Derek Hyatt & Kurt Schwitters: Emissaries Of The Land

3 Nov 2023-16 Feb 2024

Art Space Gallery - Michael Richardson Contemporary Art
London N1 8JS


This exhibition will offer the rare opportunity to see together a group of Kurt Schwitters’ collages, constructions and paintings made during the last years of his life in Ambleside kindly loaned from the family of Edith "Wantee" Thomas and seen together for the first time in London. They will be shown alongside paintings by the Yorkshire landscape artist Derek Hyatt (1931-2015) in an exhibition that follows a trail leading back to the Kurt Schwitters exhibition held at the Lord’s Gallery, London in 1958.

Kurt Schwitters, born in Germany in 1887, was a painter, a poet, and, most famously, a collagist of found objects rescued from the detritus of his surroundings. He died in 1948 in obscurity in the Lake District but would come to be seen as amongst the most inventive visual and literary artists of the 20th century and a major influence on a young post-modern, Pop-Art scene that emerged during the 50s and 60s in the USA and the UK. 

Derek Hyatt had visited the exhibition at the Lord’s Gallery when he was a student at the Royal College of Art and as editor of ARK, the Journal of the Royal College of Art, he had included an article written by himself. Entitled ‘Kurt Schwitters, Paul Nash and Mrs. Nevelson’ it set out his thoughts on the visual similarity he had perceived between the abstract works of Schwitters and the landscape paintings of Nash. Hyatt later wrote: 

'The more we know about Schwitters today – his work in the Lake District, Merzbau, etc – the more we realize that he was interested in how landscape imagery could be related to collage, which is usually thought of as an urban medium… I felt Schwitters held an important key, even from the first viewing.’1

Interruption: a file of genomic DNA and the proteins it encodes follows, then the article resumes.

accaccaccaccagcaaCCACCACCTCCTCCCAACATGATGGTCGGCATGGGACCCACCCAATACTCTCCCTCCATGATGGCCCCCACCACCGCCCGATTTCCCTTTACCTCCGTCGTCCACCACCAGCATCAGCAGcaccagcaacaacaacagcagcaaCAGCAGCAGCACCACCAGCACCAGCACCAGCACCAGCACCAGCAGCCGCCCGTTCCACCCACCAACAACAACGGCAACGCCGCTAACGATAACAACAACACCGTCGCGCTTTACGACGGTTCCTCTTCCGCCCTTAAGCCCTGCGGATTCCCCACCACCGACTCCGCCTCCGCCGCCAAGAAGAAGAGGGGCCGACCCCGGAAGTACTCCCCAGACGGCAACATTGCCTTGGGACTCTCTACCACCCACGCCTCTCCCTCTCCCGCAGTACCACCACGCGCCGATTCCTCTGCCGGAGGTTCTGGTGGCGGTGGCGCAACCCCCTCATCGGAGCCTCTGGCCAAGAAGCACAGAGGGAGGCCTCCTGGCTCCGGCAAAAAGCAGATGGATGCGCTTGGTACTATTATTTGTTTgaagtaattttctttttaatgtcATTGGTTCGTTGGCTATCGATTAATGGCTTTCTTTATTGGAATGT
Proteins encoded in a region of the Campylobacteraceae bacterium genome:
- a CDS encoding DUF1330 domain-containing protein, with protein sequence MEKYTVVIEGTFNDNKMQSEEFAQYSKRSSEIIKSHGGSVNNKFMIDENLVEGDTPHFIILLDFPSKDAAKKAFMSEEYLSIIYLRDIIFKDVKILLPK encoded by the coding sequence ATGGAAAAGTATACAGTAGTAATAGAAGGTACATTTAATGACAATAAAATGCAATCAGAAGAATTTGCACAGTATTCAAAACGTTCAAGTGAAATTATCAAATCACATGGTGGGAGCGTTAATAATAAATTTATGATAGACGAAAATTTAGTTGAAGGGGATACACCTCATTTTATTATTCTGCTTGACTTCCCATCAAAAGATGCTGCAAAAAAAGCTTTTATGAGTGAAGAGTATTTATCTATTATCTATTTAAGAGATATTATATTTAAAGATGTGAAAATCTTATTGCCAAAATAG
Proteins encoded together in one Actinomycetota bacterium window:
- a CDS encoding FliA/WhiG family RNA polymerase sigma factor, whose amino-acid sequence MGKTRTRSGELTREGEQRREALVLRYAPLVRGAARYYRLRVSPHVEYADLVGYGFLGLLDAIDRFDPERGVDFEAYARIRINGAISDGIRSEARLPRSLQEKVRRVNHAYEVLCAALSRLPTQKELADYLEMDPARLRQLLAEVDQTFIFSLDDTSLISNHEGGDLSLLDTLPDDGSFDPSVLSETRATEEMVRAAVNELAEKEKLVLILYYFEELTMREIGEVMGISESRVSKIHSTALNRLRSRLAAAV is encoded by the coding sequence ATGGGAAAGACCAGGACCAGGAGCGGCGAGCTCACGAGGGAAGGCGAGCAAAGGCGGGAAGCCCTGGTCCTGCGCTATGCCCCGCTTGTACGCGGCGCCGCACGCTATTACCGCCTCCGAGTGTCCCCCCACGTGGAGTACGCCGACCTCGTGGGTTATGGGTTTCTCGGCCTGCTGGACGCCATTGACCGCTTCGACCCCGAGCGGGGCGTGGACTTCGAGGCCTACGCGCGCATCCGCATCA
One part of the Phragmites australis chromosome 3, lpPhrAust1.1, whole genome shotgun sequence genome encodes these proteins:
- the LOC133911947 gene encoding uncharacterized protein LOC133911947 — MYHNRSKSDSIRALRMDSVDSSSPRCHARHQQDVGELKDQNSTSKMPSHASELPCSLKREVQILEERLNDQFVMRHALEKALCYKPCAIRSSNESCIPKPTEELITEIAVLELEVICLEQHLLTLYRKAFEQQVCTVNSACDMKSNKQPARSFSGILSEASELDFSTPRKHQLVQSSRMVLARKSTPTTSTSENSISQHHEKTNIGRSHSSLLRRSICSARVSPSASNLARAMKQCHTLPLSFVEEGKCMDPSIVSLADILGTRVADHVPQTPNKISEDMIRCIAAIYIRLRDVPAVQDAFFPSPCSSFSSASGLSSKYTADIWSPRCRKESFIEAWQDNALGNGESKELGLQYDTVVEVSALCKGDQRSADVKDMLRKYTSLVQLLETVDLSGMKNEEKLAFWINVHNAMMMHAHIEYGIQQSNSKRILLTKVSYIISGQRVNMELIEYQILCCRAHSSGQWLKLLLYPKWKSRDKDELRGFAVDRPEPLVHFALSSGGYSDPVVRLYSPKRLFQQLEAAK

These insights offer a clue to Hyatt’s intuitive feeling that the work Schwitters had produced in the rural setting of the Lake District during the late 1940s was the key to a new and exciting approach to the characteristically English pursuit of landscape painting; a view very different to the more popular, consumerist interpretations being shown by his Pop peers. ‘He’s not making crazy juxtapositions. He’s not after wit. He’s after calm affection, visual, formal poetry again and again.’ 2 Hyatt’s own work, though unmistakably linked to the moorland landscape takes the collagist approach and places separate, distinct things close together and allows their proximity to spark connections; juxtapositions that explore relationships between mankind and nature, between the modern world and deep history, between the cycles of the seasons and ultimately civilization itself. And his notebooks too are crammed with observations and ideas: the passage of an owl flying over a snow-covered landscape, of the meaning of a ladybird carved into Hanging Stone Rock by Bronze age dwellers, of local folklore, field patterns, dry-stone walls and cloud formations and the constantly changing light.

Schwitters was one of many artists, writers and poets that were important to Hyatt and he studied, lectured and wrote for Peter Fuller’s Modern Painters on Ruskin, Turner and his friends Victor Pasmore and Peter Lanyon amongst others. But when Hyatt first encountered Schwitters’ work very little had been published about him and he was not to know the influence Schwitters would have on such a range of artists and art movements, literature, film, radio, advertising, typography and many other areas of creative expression since the end of the Second World. This exhibition offers a glimpse into what Hyatt must have experienced in 1958 and his prescience in recognizing a new language that offered ways forward in his quest for a visual language appropriate to a twentiethcentury landscape painter.

Derek Hyatt studied at the Royal College of Art (1954- 58) winning numerous prizes and editing 3 issues of ARK. Along with being a regular contributor in Peter Fuller’s Modern Painters he was elected Companion of the Guild of St George (1990) and has work in major public and private collections worldwide including Yale University, Harvard University and the Museum of Modern Art, New York. He had four solo exhibitions with Art Space Gallery who continue to represent the Estate.


A 48 page catalogue will be available with a poem by Michael Hofmann, an essay by Andrew Lambirth and Afterword by Jennifer Potter.

1 Burning the Book of Beautiful Things, Alex Seago, ISBN 978-0198174059. Clarendon Press, p. 103

2 Stone Fires – Liquid Clouds, The Shamanic Art of Derek Hyatt, Gothic Images Publications, ISBN 0 906362 59 8, p. 22